Record number of judges take part in Venture Pitch Competition

More than 80 business leaders listen, question competitors

A finalist group presents to judges
A finalist group presents to judges Photo: Jay Murdock

More than 80 business leaders listen, question competitors

More than 100 students including more than 30 different majors presented their business ideas at the spring Venture Pitch Competition on Thursday night at the Farmer School of Business – an impressive number. But another impressive number was the more than 80 angel investors, venture capitalists, accelerator directors, and ecosystem builders from across the nation who came to listen to those ideas.

That was a lot of eyes on Kamilah Dotson, a senior social justice studies major pitching her company, KCD Cosmetics. “It was a little intimidating at first, but then you think, ‘Listen, they can only ask one question at a time.’ I just took a deep breath and said, ‘Let’s do it,’ she explained. “If you’re going to pitch, at some point you have to commit to going all the way or just not do it.”

It worked out for Dotson, who won first place and $5,000 for her startup that focuses on makeup for women of color. “I’m so excited about this. The funding will help us buy more product to sell this summer,” she said. “This is my third pitch night through this program, and it gets better and better each time.”

The event is the culmination of the Entrepreneurship 401 New Ventures course. Among the judges Thursday were nearly a dozen startup founders who came through the class during their time at Miami. “Such practice-based, experiential learning experiences unleash the entrepreneurial mindset, helping students develop both the technical skills and emotional intelligence to enhance the entrepreneurial value and impact our graduates have on society,” Institute of Entrepreneurship chair Dr. Tim Holcomb explained.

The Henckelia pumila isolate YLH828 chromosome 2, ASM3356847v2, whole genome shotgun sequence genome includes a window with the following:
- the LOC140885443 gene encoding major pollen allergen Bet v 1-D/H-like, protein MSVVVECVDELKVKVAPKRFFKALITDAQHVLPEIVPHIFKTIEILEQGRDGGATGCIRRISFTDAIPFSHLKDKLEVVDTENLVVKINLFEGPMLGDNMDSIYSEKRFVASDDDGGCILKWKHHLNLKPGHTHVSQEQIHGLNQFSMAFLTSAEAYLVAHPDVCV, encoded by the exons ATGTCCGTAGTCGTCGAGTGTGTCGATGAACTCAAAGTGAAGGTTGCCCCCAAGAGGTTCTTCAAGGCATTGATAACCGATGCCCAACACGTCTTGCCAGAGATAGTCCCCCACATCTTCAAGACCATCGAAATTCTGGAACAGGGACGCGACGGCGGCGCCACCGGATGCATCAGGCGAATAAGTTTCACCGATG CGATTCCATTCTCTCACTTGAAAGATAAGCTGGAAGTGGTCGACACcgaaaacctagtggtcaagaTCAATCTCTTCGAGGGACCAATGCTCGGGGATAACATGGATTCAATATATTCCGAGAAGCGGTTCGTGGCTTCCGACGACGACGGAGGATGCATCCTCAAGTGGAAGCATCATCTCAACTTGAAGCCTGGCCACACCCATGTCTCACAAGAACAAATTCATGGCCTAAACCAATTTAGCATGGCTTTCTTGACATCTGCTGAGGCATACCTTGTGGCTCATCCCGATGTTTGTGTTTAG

The other finalists were:

“What a tremendous experience for everyone who participated, from the students to the judges to the broader community,” Rucker Park Capital general partner and 2011 Farmer School grad Wes Tang-Wymer noted. “I think it highlights a lot of the things that we’re doing academically that give students a real flavor for what it’ll be like outside these walls.”

The 23 teams first were split into five rooms and pitched before a panel of judges, who selected the best idea from each room and sent that team on to the finals. Then the finalists made their pitch again in front of all the judges.

“It takes a lot of guts to stand up in front of these people and make a pitch, so kudos to you for even doing it,” Transition Accelerator program manager Lauren Tiffan told the students. “There was a lot of good storytelling here tonight, and the essence of a good pitch is if you can get the audience engaged in what you are doing.”

“I was thoroughly impressed with everything I saw, not only the students, but the judges and the program,” Kairos founder and CEO Brian Brackeen said. “I was blown away by the talent level. I felt like the event was well done, but more importantly, the students were really well prepared.”

Some of the judges noted that they hope to work with these students in the future. “I see unlimited potential here that we can tap into,” Cintrifuse CEO Pete Blackshaw said. “I’m actually hoping to bring a lot more of these teams down to Union Hall to really further develop their business models.”

The effort put forth by the judges didn’t go unnoticed by the students. “It’s really amazing to see all these people come here to support students, and I feel very grateful that they would spend their time with us and give us their feedback so that one day, we can go be where they are,” Hermesch said.

CaseChek founder and CEO Matt Brandt, a 2004 graduate, pointed out that the experience of taking on a task like the Venture Pitch Competition has benefits for anyone. “Whether or not you start your own company, the lessons learned in the process of understanding problems and trying to find solutions to those problems creatively will serve you extremely well in any career you go into because companies are always trying to find way to improve.”

Check out more photos from the competition on our Facebook page

Kamilah Dotson

Nourish group photo

Akinda Johnson

Avrio group photo

Descendably group photo